Saturday, December 26, 2020

Population growth grinds to a halt in 2020. Especially in the Midwest

Between the Holidays, the stimulus and the potential shutdown that's coming, you might have missed a remarkable release of data showing another reason 2020 is an extraordinary year in America.
The U.S. population grew by the smallest rate in at least 120 years from 2019 to 2020, according to figures released Tuesday by the U.S. Census Bureau — a trend that demographers say provides a glimpse of the coronavirus pandemic’s toll. Population growth in the U.S. already was stagnant over the past several years due to immigration restrictions and a dip in fertility, but coronavirus-related deaths exacerbated that lethargic-growth trend, said William Frey, a senior fellow at The Brooking Institution’s Metropolitan Policy Program.... The U.S. population grew by 0.35% from July 2019 to July 2020, an increase of 1.1 million people in a nation whose estimated population in July was more than 329 million residents, according to Census Bureau estimates. An analysis by Frey shows that it's the smallest increase this century and smaller than any in the last century as well. At the height of the Spanish flu, the growth rate from 1918 to 1919 was 0.49% — even with U.S. troops abroad during World War I. The Northeast and Midwest regions of the U.S. had tiny population declines from 2019 to 2020, while the South and West regions had slight increases.
Now this estimate isn't going to be a neat 1-for-1 match to the US Census figures that are due to be released in the next week, but it gives you a prety good idea, and Election Data Services used these new figures, and also projecte back to the April 1 numbers that the Census is based on, to see which states might gain or lose seats in the House of Representatives as maps get redrawn ahead of the 2022 midterms.
You'll notice that Wisconsin is one of the few states in the Midwest not projected to lose a seat in Congress after this year. If you go into the state-by-state estimates, it shows that we were not growing by great numbers ourselves, as we were not immune from the slowdown in population growth that happened last year or the last 10 years.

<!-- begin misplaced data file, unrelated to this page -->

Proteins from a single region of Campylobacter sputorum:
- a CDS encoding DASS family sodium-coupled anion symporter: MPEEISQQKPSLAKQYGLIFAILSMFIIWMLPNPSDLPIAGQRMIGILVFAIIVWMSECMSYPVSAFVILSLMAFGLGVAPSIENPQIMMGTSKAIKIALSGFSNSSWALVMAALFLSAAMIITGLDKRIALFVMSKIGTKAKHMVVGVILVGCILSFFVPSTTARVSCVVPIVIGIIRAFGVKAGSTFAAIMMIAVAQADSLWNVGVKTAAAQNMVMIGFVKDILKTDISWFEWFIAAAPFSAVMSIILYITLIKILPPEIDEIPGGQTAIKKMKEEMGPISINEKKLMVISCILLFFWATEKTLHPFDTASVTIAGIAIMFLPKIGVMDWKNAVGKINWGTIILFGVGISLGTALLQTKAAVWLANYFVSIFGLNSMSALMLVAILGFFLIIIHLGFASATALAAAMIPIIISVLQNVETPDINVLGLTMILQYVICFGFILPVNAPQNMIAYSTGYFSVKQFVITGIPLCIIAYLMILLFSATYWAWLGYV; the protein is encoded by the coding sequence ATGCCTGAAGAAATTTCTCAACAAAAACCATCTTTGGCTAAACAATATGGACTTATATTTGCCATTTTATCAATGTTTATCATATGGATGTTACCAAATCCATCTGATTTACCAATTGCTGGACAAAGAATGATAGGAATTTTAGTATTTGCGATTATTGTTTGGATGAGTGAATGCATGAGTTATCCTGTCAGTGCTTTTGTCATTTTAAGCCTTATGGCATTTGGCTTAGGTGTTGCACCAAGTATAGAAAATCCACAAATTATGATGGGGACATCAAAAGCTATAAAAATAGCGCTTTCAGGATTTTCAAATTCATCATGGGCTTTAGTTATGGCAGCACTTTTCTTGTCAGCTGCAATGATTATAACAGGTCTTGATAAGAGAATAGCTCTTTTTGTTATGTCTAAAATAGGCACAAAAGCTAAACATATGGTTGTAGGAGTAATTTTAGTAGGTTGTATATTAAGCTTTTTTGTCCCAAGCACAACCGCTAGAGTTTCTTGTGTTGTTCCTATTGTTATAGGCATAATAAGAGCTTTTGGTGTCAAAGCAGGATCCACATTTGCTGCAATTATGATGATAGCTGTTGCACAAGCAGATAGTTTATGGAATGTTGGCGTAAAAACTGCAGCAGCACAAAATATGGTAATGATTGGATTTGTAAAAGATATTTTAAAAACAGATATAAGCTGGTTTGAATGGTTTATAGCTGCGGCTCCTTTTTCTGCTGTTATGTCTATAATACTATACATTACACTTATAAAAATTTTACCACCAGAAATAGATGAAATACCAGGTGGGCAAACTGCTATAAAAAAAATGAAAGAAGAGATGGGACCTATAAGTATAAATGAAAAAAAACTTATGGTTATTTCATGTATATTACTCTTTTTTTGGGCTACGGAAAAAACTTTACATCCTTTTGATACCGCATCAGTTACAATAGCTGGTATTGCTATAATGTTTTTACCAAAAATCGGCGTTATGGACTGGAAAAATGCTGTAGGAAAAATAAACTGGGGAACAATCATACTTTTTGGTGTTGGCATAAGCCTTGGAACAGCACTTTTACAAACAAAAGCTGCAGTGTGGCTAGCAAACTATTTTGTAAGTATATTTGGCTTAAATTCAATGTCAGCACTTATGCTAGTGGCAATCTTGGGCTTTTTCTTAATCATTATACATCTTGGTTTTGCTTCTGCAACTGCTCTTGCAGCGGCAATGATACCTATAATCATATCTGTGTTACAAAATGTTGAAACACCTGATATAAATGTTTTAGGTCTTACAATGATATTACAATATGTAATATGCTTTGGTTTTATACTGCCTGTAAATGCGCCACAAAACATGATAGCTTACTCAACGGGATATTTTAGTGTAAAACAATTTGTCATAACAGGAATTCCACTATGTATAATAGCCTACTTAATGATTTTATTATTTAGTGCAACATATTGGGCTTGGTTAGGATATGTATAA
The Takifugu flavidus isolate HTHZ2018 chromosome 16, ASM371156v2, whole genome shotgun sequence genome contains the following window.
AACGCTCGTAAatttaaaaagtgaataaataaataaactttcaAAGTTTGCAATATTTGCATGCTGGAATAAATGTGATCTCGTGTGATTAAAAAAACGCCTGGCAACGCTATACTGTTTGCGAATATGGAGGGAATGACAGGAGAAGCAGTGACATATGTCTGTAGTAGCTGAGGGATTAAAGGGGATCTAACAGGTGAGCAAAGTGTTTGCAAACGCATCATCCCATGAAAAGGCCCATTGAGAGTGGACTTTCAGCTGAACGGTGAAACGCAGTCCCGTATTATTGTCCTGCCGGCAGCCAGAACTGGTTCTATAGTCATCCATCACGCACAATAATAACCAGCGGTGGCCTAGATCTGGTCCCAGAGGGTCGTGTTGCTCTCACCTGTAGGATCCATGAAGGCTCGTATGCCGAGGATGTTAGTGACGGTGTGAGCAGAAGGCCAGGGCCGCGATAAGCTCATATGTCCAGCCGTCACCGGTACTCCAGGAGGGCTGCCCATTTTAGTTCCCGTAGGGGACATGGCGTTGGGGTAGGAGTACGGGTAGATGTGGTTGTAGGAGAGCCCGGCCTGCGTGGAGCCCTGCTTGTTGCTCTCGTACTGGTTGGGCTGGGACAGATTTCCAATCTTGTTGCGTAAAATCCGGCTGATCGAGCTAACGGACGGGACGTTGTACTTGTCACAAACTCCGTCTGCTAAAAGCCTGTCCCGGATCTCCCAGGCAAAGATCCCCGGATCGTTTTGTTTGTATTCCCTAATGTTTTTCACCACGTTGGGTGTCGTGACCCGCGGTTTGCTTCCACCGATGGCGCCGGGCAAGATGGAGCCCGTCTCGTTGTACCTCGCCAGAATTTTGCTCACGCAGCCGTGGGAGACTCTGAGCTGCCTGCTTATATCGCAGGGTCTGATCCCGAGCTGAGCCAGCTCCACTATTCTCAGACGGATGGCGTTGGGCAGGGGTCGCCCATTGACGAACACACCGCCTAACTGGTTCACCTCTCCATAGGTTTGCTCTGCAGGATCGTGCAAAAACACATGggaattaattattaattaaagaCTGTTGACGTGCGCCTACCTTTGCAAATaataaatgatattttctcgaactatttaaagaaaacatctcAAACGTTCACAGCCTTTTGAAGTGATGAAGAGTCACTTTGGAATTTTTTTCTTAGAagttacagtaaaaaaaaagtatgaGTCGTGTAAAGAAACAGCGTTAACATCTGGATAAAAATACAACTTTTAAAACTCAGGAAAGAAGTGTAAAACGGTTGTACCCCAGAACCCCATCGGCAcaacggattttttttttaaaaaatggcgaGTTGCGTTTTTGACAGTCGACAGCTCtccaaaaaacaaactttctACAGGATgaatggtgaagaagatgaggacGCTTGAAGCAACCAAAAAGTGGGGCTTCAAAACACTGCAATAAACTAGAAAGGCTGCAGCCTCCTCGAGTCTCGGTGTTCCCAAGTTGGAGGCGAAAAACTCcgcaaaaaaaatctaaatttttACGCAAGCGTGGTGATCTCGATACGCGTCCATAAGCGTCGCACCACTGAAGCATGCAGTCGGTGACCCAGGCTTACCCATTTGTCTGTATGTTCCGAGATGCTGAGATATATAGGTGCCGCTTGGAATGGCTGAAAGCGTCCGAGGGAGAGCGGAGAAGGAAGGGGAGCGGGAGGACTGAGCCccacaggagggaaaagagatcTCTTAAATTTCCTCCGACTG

Wisconsin had enough cushion going into the 2010s to not be in danger of losing a seat, which helps explain why they are able to keep 8 seats in the House for the next decade, while Minnesota will lose one. This is despite the fact that Minnesota gained many more people in the last decade than we did, as they cut the gap in residents between the two states by 236,000 over the last 10 years.
But while we were significantly outpaced by Minnesota, Wisconsin outgained the other states it borders over those 10 years. Illinois in particular lost a lot of people over the last 7 years, and Michigan is also estimated that have lost people in 2019 and 2020.
The stagnant (and in some places) declining population of Wisconsin and the rest of the Midwest is going to put a significant lid on the level of growth that can happen as the 2020s proceed. And with COVID deaths increasing since the July 1 date of these estimates, it is not inconceivable that we see even more places drop in population for next year, increasing disparities that caused the US economic recovery to be quite uneven in the latter half of the 2010s.

And if we don't reverse the record level of US deaths for 2020, increase birth rates (good luck on people in their 20s and 30s wanting to bring more kids into THIS world) or make America more attractive for immigrants than it was in the Trump era, then this country will also have limited growth. And that's not even accounting for who will (or won't) get those gains.

Let's see if the full Census figures get releaed next week, and if they match up with the estimates that we saw come out this week. Then watch the appeals, complaints and gerrymandering attempts follow!


  1. Matthew Yglesias' One Billion Americans is an interesting read about the need for greater U.S. population growth. He recommends a mixture of better family leave policies and legal immigration. It's a decent read.

    1. This is true. Demographics are a real headwind in this country's economic future, and many under-40s are putting off families because they can't afford to raise kids and/or pay for child care. Or they are facing significant economic pressures because of those costs.

      So if you have no strong safety net, the only way the economy grows us through Bubbles the eventually burst.